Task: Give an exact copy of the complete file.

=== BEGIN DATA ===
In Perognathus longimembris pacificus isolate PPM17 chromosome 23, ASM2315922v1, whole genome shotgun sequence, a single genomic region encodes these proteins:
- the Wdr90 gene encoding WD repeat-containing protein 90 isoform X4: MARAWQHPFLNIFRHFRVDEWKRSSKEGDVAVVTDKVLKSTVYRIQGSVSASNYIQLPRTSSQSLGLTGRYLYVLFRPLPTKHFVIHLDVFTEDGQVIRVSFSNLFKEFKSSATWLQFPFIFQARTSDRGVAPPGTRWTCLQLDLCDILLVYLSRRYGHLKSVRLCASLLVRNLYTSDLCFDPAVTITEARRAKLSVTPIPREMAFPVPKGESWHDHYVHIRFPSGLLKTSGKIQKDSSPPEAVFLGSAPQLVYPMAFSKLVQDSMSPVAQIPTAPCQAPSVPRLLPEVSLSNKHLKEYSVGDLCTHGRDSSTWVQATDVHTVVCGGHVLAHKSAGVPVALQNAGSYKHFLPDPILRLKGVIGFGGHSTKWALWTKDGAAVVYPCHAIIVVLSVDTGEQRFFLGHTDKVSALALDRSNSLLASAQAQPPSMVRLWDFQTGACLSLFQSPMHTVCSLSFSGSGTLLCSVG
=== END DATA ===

In Perognathus longimembris pacificus isolate PPM17 chromosome 23, ASM2315922v1, whole genome shotgun sequence, a single genomic region encodes these proteins:
- the Wdr90 gene encoding WD repeat-containing protein 90 isoform X4: MARAWQHPFLNIFRHFRVDEWKRSSKEGDVAVVTDKVLKSTVYRIQGSVSASNYIQLPRTSSQSLGLTGRYLYVLFRPLPTKHFVIHLDVFTEDGQVIRVSFSNLFKEFKSSATWLQFPFIFQARTSDRGVAPPGTRWTCLQLDLCDILLVYLSRRYGHLKSVRLCASLLVRNLYTSDLCFDPAVTITEARRAKLSVTPIPREMAFPVPKGESWHDHYVHIRFPSGLLKTSGKIQKDSSPPEAVFLGSAPQLVYPMAFSKLVQDSMSPVAQIPTAPCQAPSVPRLLPEVSLSNKHLKEYSVGDLCTHGRDSSTWVQATDVHTVVCGGHVLAHKSAGVPVALQNAGSYKHFLPDPILRLKGVIGFGGHSTKWALWTKDGAAVVYPCHAIIVVLSVDTGEQRFFLGHTDKVSALALDRSNSLLASAQAQPPSMVRLWDFQTGACLSLFQSPMHTVCSLSFSGSGTLLCSVG